Top Tips for Primary ECTs


Having completed initial teacher training, early career teachers in primary schools can embark on the first exciting steps of their career.

Life as a primary teacher differs to that of secondary school staff, and an ECT should be aware of the challenges they will likely face in their new role, from getting to know an abundance of new faces to settling into fresh surroundings.

To help ECTs in the early stages of their careers, we have some top tips for managing life in a primary school environment.

Set out clear rules and expectations

A primary teacher should outline a clear set of rules and expectations that all pupils must follow to control a class effectively.

You should speak clearly when addressing the class and speak out early at the first signs of disruptive behaviour – this should allow you to assert control.

This is especially important for a primary ECT, as a child’s experiences in their first few years of education will ultimately shape the behaviour that follows.

Listen and seek advice when it’s needed

An ECT isn’t expected to know absolutely everything, and they shouldn’t be afraid to ask for advice if they’re unsure about something.

Seek out experience and primary teachers can learn some new methods on the way – from effective ways of keeping children on task to fresh ways of tackling unruly behaviour or rewarding success.

Remember to have a work-life balance

Life for an ECT can be overwhelming, given the amount of new information and work that needs to be completed, but that shouldn’t stop a primary teacher from having a life outside of the classroom.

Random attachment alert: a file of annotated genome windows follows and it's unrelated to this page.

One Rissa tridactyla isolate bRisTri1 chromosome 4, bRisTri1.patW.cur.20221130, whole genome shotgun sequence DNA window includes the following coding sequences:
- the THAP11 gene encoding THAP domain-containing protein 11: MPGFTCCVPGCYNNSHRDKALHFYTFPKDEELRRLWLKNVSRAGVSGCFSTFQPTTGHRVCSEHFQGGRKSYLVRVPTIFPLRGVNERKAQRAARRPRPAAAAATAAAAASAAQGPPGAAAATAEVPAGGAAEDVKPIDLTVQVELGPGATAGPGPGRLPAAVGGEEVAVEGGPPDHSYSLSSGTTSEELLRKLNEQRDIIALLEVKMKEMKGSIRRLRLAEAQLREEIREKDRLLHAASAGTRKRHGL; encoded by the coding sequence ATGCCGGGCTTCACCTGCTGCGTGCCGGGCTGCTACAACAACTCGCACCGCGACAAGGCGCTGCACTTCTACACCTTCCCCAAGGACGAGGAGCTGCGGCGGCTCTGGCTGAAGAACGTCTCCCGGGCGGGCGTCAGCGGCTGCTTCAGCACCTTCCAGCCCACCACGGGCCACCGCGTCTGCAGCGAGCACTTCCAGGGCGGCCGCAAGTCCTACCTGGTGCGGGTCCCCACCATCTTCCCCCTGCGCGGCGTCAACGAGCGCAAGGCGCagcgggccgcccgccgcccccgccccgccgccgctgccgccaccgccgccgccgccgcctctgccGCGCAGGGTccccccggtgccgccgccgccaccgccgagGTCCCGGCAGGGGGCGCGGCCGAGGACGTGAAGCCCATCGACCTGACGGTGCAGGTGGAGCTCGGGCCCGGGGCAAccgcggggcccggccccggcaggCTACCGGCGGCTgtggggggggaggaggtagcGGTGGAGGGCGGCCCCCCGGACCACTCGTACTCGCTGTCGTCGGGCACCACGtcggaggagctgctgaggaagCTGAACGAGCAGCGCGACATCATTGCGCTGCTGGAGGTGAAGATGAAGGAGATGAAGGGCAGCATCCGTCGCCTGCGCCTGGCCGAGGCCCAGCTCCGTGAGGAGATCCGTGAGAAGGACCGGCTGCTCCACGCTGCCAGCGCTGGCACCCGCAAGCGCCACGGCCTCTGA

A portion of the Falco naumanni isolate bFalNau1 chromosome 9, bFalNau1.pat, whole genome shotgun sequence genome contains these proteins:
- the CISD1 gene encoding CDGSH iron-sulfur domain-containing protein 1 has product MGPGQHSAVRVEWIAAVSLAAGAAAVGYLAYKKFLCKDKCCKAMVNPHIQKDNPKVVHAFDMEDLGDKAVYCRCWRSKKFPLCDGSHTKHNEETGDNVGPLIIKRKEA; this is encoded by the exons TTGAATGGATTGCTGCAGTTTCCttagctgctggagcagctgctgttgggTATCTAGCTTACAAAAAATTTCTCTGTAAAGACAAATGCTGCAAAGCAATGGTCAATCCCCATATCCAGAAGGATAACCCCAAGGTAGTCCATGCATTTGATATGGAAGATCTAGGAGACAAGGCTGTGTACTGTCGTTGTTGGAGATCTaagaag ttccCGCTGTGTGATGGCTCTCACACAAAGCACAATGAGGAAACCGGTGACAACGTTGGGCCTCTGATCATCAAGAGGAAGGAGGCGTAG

You should create a to-do list of essential tasks and dedicate time to them, but also recognise that it’s not always possible to complete all tasks on any given day.

Recognising when to step away, by breaking up periods of marking or planning with another activity, helps a primary teacher to maintain a healthy work-life balance.

Don’t lose sight of personal development

Great progress and development can occur in the first few years of an ECT’s career, so seek feedback and guidance on where improvements can be made.

An ECT should ask questions in the staffroom and quiz their mentor regularly on situations they have had to deal with – exposure to different ways of doing things will help any primary teacher to find the approach that works best for them.

And finally…

Don’t forget the reasons for getting into primary teaching to start with – those reasons are often the drivers for success in the long-term!

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